Watching a woman run for president has been emotional in ways I quite honestly did not expect. I didn’t used to think it would be a big deal to have a woman as our president. And then she lost.
On Tuesday night and into this morning, I’ve caught myself feeling much more emotional about her defeat than I would have expected. It hit me how much I had begun to care about a woman serving as president, becoming the face of political power in America. I had read up on the research of why this matters in tangible ways, how women govern differently and can re-shape perceptions of who can be powerful.
I’d learned the research. I was heartened by it. And then I watched it slip away.
And it’s not just me. This morning particularly, I’ve heard from lots of people — friends, relatives, readers — who weren’t huge Clinton fans. They may have voted for her but didn’t find her especially exciting as a candidate. And they are devastated to see a woman lose her bid to become the first woman president.
Earlier this week I started working on this cartoon. And it was about something much different: how a woman in the White House would affect young girls, what it would change to have a role model in such a position of power. I spent a lot of time reading academic studies about what changes when women govern.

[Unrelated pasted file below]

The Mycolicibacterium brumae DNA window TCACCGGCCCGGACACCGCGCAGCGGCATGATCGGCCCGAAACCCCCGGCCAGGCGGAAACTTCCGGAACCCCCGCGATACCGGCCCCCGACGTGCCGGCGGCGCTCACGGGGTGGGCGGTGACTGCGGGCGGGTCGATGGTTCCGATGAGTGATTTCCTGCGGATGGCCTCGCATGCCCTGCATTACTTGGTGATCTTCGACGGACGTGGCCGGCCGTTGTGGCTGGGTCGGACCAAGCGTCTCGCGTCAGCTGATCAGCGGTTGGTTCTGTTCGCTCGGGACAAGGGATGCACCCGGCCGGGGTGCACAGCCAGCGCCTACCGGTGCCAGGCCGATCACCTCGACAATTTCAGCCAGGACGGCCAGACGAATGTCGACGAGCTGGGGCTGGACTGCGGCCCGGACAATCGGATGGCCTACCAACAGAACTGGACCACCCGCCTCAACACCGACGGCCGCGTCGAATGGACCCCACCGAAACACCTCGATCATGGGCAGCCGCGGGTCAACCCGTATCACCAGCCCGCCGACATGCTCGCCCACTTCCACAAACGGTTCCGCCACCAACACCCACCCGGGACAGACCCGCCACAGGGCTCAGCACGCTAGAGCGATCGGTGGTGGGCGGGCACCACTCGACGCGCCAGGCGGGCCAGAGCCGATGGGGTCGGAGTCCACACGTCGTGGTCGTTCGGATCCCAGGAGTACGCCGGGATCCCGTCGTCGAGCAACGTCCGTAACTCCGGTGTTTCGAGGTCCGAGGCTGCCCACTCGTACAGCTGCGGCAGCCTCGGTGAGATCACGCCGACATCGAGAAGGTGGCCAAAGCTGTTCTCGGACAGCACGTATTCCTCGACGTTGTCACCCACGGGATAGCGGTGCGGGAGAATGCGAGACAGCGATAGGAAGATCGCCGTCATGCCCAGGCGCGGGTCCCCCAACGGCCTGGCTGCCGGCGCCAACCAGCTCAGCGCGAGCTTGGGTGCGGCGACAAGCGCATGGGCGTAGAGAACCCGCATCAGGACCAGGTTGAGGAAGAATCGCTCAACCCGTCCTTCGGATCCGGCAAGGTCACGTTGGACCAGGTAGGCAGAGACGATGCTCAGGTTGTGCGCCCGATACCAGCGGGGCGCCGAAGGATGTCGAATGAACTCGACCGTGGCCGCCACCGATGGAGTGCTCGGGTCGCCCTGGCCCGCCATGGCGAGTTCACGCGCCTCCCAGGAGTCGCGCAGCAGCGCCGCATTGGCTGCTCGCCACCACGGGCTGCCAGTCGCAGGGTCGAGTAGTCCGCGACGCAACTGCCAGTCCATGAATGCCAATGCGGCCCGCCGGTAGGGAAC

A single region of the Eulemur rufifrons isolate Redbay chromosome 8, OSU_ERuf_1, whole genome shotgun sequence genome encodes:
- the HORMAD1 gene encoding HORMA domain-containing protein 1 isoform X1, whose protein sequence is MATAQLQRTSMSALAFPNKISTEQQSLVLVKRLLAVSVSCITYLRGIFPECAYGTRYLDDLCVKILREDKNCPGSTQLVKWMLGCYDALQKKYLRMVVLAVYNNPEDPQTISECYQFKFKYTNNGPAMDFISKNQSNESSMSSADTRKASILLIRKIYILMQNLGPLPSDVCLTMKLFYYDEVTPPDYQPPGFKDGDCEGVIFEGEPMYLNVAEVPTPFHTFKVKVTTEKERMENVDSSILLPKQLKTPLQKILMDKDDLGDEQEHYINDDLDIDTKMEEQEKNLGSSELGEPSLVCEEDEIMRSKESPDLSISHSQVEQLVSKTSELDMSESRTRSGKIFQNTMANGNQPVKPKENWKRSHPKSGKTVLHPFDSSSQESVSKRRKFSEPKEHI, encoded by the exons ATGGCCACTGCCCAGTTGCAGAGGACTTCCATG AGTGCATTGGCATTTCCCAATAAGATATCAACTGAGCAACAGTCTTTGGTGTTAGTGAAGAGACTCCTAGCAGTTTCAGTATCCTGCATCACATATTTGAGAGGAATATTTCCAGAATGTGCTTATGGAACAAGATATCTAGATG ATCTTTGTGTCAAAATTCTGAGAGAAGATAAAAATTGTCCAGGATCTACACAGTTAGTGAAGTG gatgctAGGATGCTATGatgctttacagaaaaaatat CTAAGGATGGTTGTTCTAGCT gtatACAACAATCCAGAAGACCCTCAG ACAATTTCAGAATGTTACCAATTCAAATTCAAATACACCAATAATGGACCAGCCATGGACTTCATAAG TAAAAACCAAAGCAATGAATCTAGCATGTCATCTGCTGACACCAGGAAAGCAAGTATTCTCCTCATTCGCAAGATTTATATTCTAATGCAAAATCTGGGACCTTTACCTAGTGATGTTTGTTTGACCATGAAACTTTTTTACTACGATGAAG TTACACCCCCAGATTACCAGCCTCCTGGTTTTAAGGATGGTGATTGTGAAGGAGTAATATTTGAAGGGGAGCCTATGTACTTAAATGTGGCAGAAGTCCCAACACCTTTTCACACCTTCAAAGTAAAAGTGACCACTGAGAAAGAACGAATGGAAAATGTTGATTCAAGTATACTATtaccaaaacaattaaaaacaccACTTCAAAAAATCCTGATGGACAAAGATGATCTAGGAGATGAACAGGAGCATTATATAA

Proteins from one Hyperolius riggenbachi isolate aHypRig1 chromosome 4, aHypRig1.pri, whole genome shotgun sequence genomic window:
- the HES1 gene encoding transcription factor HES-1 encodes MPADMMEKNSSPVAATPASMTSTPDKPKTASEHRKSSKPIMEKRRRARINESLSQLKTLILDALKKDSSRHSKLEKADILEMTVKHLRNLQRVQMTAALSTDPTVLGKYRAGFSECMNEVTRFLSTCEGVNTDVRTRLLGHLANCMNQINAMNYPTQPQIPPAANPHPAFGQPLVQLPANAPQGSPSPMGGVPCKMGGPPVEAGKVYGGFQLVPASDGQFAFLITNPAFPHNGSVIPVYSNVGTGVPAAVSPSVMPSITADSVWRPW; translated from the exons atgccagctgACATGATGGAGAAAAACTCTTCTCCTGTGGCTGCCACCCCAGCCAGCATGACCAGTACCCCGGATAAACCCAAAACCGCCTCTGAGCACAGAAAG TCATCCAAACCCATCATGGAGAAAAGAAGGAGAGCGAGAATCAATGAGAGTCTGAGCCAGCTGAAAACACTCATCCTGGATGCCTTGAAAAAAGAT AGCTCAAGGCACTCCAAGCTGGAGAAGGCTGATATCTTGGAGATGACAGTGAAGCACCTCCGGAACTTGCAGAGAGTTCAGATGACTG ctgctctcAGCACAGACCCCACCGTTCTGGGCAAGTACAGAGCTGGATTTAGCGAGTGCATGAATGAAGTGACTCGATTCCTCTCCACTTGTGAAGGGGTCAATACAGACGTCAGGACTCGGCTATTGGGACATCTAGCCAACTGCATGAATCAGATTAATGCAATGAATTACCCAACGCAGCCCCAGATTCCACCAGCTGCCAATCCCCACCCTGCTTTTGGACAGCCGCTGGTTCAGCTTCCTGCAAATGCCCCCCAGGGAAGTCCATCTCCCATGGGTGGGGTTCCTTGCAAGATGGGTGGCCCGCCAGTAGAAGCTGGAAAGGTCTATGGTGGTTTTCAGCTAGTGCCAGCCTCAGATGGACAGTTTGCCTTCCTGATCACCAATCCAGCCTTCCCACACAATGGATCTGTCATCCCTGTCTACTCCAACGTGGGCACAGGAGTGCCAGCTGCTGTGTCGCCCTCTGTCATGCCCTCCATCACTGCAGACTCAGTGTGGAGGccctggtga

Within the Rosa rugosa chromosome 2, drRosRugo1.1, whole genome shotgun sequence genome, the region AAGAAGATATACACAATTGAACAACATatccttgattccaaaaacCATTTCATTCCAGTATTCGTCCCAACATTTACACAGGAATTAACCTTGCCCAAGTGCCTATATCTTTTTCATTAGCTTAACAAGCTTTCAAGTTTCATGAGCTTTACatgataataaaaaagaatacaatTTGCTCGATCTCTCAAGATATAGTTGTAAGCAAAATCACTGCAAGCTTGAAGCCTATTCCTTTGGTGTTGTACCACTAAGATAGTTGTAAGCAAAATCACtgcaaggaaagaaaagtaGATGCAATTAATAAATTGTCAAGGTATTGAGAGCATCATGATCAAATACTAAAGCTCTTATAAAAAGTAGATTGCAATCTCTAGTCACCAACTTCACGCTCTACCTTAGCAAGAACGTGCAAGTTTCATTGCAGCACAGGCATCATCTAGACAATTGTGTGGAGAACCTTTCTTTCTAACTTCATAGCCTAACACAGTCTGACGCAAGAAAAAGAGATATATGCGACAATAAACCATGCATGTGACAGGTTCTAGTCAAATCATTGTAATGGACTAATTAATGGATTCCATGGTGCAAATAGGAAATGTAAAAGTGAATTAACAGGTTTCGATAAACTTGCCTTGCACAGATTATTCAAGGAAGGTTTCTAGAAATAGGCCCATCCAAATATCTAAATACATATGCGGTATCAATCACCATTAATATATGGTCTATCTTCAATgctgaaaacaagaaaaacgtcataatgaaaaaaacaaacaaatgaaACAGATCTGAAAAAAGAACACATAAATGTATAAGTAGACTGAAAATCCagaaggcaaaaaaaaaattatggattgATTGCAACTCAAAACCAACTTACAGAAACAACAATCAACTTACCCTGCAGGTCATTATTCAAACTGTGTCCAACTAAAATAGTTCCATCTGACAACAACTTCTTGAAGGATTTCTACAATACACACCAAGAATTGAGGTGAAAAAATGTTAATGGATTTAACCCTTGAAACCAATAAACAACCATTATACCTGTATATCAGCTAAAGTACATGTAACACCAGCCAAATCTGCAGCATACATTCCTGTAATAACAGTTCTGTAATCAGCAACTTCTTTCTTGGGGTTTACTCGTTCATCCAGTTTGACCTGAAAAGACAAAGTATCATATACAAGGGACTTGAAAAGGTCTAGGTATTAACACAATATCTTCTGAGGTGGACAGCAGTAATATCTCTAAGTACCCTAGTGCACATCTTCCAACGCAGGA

What I found was a powerful body of research showing that the way society views women fundamentally changes when more women move into positions of political power.
Parents’ aspirations for their children change when they see more women in government, serving as role models for a possible future. Kids’ aspirations get higher, too. Girls start to believe they can achieve more, and they start wanting to achieve more. Women become more willing to speak up against crimes committed against them, and law enforcement is more likely to listen and take action.
This isn’t because women legislators pass different policies (although that does happen, too). The changes in how society views women seem to stem from making citizens rethink their traditional picture of power as more women officials serve as a new model. “It is the fact that they were there — that is the thing that would matter,” says Lakshmi Iyer, an economist at the University of Notre Dame who has studied the topic.
I thought this would be a cartoon about a woman winning the presidency. I thought I was reading the research about what would happen when Clinton was the one who was there, as the new face of the most powerful office in our nation.
But it turns out I was doing something quite different. I was writing a cartoon and a story about what millions of young girls across the country were losing.
Clinton would have been a new type of role model — and role models matter
The first time I recognized that I had something close to a role model, I was an impossibly dorky 15-year-old who wanted nothing more than to win a speech and debate tournament.
I was the quiet new kid on the team — but then Katie showed up. She was a redheaded senior who did win awards. I was in awe.